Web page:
Constructed in 1968, the Margaret Chase Smith Federal Office Building and US Courthouse includes 188,000 square feet of Court and Federal Agency Office functions, and is considered to be an important example of regional mid-century architecture. The renovation design compliments the original building with a simple palette, integrating new elements while optimizing re-use of existing. Our charge was to:
• Restore “distinguishing architectural features” (canopies, façade);
• Create a new “first impression” by adding an entry pavilion to incorporate security and consolidate formerly
separate (Court and Post Office) entries into one;
• Renovate circulation and offices throughout;
• Add new District/Magistrate Courtrooms;
• Replace all MEP/Life Safety systems;
• Achieve LEED Platinum.
The beacon-like Pavilion is a transparent jewel in contrast to the opacity of the original building. It slips behind the existing “historic” canopies and spans across flanking intimate gardens - as a bridge marking entry into the domain of the Courthouse.
The pavilion is simply and delicately detailed, despite its blast resistance. The articulation of the white concrete frame in the original building is reinterpreted in steel in the new pavilion. The super-light structure is designed with exceptionally thin crisp profiles, and superbly crafted and assembled with the low-iron, low-reflectance point-supported glazing system.
The former Post Office Lobby was re-purposed into a Arrival Hall that links the transformed Court/Office Lobby and new Social Security Lobby. The Hall features recognition of Margaret Chase Smith’s achievements, and original and new murals terminate views at each end of the Hall.
As mid-century buildings reach the end of their useful life in terms of systems, our charge to re-use them is driven by recognition of their value as cultural artifacts and our focus on sustainability. The original project scope included architectural improvements with only replace-in-kind improvements to MEP systems. Midway through design the Courthouse was selected for additional funding through President Obama’s American Recovery and Reinvestment Act, which allowed replacement of all existing systems with the objective to develop a LEED Platinum high performance green building. In this context the project serves as a model for mid-century modernization design.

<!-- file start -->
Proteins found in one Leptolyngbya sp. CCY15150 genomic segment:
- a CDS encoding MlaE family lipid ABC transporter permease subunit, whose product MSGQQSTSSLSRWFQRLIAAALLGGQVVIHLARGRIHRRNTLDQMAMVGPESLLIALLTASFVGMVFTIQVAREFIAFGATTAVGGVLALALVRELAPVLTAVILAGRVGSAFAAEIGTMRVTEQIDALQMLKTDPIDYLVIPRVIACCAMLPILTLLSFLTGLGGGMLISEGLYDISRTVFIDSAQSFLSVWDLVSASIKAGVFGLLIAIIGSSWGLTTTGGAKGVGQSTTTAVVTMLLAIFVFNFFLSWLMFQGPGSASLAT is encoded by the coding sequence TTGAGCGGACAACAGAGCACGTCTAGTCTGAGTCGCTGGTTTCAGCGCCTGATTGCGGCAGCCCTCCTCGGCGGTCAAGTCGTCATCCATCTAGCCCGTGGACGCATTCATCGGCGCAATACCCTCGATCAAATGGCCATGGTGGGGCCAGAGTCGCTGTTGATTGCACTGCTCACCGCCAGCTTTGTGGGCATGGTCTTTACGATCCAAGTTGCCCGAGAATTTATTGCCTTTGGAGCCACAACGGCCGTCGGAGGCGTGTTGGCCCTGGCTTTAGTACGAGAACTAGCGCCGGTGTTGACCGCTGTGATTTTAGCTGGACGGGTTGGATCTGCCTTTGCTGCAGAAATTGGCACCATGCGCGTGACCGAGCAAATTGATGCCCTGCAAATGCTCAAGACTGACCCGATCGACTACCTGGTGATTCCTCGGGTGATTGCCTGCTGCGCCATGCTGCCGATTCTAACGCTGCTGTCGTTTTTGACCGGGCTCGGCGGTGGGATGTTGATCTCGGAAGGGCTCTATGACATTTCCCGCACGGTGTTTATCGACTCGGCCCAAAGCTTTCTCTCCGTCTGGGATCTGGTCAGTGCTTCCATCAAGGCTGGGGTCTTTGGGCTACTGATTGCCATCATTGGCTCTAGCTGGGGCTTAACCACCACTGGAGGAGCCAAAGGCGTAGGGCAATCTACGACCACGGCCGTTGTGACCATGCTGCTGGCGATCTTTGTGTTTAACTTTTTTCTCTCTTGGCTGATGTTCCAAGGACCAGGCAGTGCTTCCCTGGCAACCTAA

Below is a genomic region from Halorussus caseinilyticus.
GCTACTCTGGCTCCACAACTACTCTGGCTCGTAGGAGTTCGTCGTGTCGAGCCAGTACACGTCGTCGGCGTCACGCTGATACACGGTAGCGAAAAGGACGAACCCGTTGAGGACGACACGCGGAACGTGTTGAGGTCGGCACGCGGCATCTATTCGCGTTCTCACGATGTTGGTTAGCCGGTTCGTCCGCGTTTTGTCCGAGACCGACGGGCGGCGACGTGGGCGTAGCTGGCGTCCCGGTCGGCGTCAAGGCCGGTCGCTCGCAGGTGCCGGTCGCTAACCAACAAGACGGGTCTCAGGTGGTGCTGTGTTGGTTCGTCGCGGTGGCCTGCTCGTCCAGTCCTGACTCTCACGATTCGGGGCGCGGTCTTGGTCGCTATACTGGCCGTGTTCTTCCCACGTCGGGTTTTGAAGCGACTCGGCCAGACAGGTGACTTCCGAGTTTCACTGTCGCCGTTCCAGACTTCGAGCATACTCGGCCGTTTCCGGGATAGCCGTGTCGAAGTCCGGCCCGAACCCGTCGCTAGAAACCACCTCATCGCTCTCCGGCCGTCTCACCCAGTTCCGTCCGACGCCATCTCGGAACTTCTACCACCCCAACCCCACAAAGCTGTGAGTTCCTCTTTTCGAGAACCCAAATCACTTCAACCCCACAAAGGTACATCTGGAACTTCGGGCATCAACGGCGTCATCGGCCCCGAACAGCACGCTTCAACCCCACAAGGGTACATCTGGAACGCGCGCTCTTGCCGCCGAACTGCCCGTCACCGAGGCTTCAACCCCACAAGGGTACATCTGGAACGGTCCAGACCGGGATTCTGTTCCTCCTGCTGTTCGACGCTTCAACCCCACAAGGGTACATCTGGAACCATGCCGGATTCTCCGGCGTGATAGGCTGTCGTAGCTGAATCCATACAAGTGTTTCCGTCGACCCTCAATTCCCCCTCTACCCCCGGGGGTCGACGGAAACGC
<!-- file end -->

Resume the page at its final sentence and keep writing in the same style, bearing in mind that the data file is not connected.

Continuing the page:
Utilizing hourly computer models of the existing building we compared eight scenarios to identify the highest value option to the GSA. The model addressed photovoltaic, local power generation, and net metering to Bangor Hydro, as well as solar domestic hot water, solar-assisted heat pumps, wind generation, geothermal heat pumps, chilled water storage, and hybrid geothermal heat pumps. An ASHRAE 90.1-2007 baseline system was used for comparison.
The design achieved LEED Platinum and reduced energy by over 52% over the existing systems. The building incorporates a geothermal-assisted central chiller-heater and 350 kW photovoltaic array to provide 30% of the energy consumption. Aspects / attributes of the work include:
- Window replacement with low-e insulated, anti-fragmentation glazing;
- High-performance insulation at walls and roof;
- New Building Automation System;
- Integrated HVAC, geothermal, photovoltaic, micro-turbines, lighting, security and fire systems into one control;
- Achieved Energy Star Rating of 99;
- Uses 52% less energy than the model Energy Star Building;
- 16 open-loop standing column geothermal wells drilled to 1,250’ depth;
- 10-panel photovoltaic system produces 108,000 kWh/yr providing 8% of electricity and 6% cost savings;
- Micro-turbine + evaporative chiller contribute to 43% energy reduction;
- Zero-waste recycling program diverts 45% from landfill;
The completed project accomplished the project goals in transforming an underperforming and outdated facility into a state-of-the-art contemporary federal courthouse that will serve the Courts for decades to come. At the same time, the high performance systems and energy savings accomplished the GSA’s goals to reduce maintenance and operating costs while providing it’s customer tenants a thoroughly modern and professional building environment.
- 26% below ASHRAE baseline
- 25% below existing building
- 35% below ASHRAE baseline
- 43% below existing building
Result: Building contributes 68% less greenhouse gas emissions than median U.S. office building of the same size.
One of the primary benefits of renovating versus building anew, is that the building remains as a vital part of the dense activated central business district of Bangor, and thus does not contribute to sprawl beyond the core.
- Verified existing parking does not exceed code;
- Created designated parking for car, van pool and low-emitting vehicles;
- New showers and bicycle racks for alternative transportation;
- Engaged local school kids in creation of site-specific Art-in-Architecture;
- Walk Score Rating = 91
Water use reduction of over 43% from baseline.
- Low-flow WaterSense plumbing fixtures;
- Rainwater harvesting consists of a roof catchment, gutters, downspouts, underground cisterns and drip
- System collects 108,000+ gallons of water per year;
- Captured rainwater used for 100% of landscape irrigation;
- Underground cisterns holds 6,800 gallons of reclaimed water;